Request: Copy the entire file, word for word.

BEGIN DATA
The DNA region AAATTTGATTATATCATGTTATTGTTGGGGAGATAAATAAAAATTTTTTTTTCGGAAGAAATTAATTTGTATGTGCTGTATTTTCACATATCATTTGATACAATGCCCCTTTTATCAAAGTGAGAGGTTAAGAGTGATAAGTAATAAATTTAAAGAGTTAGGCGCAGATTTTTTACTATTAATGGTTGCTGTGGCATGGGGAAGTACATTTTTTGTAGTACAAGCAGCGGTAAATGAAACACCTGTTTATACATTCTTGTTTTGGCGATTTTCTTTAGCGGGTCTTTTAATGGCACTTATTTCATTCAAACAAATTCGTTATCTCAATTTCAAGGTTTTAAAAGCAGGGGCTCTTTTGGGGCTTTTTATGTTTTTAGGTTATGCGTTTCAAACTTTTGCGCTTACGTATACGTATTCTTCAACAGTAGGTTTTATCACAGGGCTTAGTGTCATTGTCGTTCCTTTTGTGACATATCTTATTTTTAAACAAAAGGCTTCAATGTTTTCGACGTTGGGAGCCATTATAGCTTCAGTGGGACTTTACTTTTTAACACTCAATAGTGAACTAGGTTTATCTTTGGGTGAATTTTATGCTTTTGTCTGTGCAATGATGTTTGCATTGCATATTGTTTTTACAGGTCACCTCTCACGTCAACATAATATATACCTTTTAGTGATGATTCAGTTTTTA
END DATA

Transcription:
The DNA region AAATTTGATTATATCATGTTATTGTTGGGGAGATAAATAAAAATTTTTTTTTCGGAAGAAATTAATTTGTATGTGCTGTATTTTCACATATCATTTGATACAATGCCCCTTTTATCAAAGTGAGAGGTTAAGAGTGATAAGTAATAAATTTAAAGAGTTAGGCGCAGATTTTTTACTATTAATGGTTGCTGTGGCATGGGGAAGTACATTTTTTGTAGTACAAGCAGCGGTAAATGAAACACCTGTTTATACATTCTTGTTTTGGCGATTTTCTTTAGCGGGTCTTTTAATGGCACTTATTTCATTCAAACAAATTCGTTATCTCAATTTCAAGGTTTTAAAAGCAGGGGCTCTTTTGGGGCTTTTTATGTTTTTAGGTTATGCGTTTCAAACTTTTGCGCTTACGTATACGTATTCTTCAACAGTAGGTTTTATCACAGGGCTTAGTGTCATTGTCGTTCCTTTTGTGACATATCTTATTTTTAAACAAAAGGCTTCAATGTTTTCGACGTTGGGAGCCATTATAGCTTCAGTGGGACTTTACTTTTTAACACTCAATAGTGAACTAGGTTTATCTTTGGGTGAATTTTATGCTTTTGTCTGTGCAATGATGTTTGCATTGCATATTGTTTTTACAGGTCACCTCTCACGTCAACATAATATATACCTTTTAGTGATGATTCAGTTTTTA